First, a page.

Ultimately, whether an organisation will be judged to have adequate procedures will be for the courts to decide, taking into account the particular facts and circumstances of the case.


This was an area of particular concern to many, hence Kenneth Clarke’s comment in the foreword: “Rest assured – no one wants to stop firms getting to know their clients by taking them to events like Wimbledon or the Grand Prix.”

The guidance states that it is not the intention to criminalise bona fide hospitality/promotional expenditure aimed at improved public relations, which is reasonable and proportionate given the type of business. However, where hospitality is suspected to be a cover for a bribe, factors such as the level of hospitality, the way it was provided and the degree of influence of the recipient on the particular business decision, will be considered.

Facilitation payments

Facilitation payments were another area of concern. The guidance clarifies that the Act does not allow any exemption for such payments, even if they are customary and acceptable in that locality.   This means that this aspect will be stricter than under US legislation.  The US Foreign Corrupt Practices Act (“FCPA”) has an exemption for facilitation payments i.e small payments for officials to expedite or secure the performance of a routine government action.

Where hospitality or facilitation payments trigger the Act, the guidance states that prosecutors will consider very carefully what is in the public interest before deciding whether to prosecute.


Organisations should ensure that they have appropriate policies in place and be able to demonstrate that such polices are suitable and sufficient in the event of challenge, so that an anti-bribery culture is in place and, if the worst happens, they can seek to rely on the section 7 defence where it is appropriate. Companies are likely to find that, at the underwriting stage, D&O insurers take a greater interest in the compliance processes and training that is in place.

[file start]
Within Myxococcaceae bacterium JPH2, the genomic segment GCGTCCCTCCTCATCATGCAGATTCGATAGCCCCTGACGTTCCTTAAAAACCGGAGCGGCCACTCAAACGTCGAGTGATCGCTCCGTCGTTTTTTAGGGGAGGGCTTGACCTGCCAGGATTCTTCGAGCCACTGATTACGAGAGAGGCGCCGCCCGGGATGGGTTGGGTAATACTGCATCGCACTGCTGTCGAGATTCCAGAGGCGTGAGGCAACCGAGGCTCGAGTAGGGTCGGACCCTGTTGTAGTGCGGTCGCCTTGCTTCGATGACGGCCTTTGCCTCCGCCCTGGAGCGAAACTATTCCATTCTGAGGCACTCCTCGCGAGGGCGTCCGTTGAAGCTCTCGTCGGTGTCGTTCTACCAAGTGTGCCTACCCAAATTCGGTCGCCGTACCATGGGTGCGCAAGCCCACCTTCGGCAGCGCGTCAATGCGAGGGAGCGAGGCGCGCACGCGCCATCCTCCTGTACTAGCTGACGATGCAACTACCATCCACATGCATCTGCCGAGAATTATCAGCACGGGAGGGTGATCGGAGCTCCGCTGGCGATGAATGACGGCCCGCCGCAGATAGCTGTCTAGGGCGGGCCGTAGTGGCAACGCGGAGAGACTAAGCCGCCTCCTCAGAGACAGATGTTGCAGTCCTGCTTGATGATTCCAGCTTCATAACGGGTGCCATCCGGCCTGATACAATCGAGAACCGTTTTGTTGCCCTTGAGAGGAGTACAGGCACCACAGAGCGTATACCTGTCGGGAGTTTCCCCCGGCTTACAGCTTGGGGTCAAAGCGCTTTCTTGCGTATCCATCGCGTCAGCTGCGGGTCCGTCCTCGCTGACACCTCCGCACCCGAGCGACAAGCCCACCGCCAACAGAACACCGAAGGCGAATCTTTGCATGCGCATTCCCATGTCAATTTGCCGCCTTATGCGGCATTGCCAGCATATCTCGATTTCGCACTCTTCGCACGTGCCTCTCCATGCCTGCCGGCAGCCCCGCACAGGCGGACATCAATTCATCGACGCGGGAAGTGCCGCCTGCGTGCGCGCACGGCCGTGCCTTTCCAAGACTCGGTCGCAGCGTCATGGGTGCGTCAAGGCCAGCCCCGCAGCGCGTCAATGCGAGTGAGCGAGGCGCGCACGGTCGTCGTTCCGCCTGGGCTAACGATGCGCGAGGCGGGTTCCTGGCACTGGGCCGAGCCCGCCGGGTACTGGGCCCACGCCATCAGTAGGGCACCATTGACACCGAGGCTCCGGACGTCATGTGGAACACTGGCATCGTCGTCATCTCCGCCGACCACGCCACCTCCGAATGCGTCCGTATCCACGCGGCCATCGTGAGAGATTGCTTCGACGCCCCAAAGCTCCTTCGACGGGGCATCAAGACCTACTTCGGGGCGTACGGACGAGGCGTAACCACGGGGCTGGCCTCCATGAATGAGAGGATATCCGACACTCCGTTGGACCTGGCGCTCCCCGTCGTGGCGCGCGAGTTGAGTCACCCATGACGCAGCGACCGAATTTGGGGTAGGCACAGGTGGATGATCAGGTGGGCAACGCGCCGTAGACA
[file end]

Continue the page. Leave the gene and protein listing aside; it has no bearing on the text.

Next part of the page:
The Act is wide reaching because it applies to acts or omissions of persons, companies or partnerships. An organisation commits an offence if an employee, director or even “agent” pays or receives a bribe in connection with the business of the company.  The connection with the UK which is needed for this UK Act to apply may appear to many to be small, and there is no doubt that some organisations risk falling foul of the law.  For companies or partnerships incorporated in the UK, acts or omissions occurring abroad could be caught.  Even companies/partnerships incorporated abroad could be subject to the Act if they carry out part of their business in the UK.  If you are a person who is a UK citizen or simply resident in the UK (irrespective of nationality), your acts or omissions in the UK as well as abroad could be subject to the Act. 

Insurance brokers, who are increasingly having to look internationally for sales in the current economic climate, may find the lack of prescriptive guidance especially disappointing and feel the need to supplement it by reference to the FSA’s report, “Anti-bribery and corruption in commercial insurance broking”.

The Ministry of Justice’s “Guidance about commercial organisations preventing bribery” and “Quick start guide” can both be found at http://www.justice.gov.uk/guidance/making-and-reviewing-the-law/bribery.htm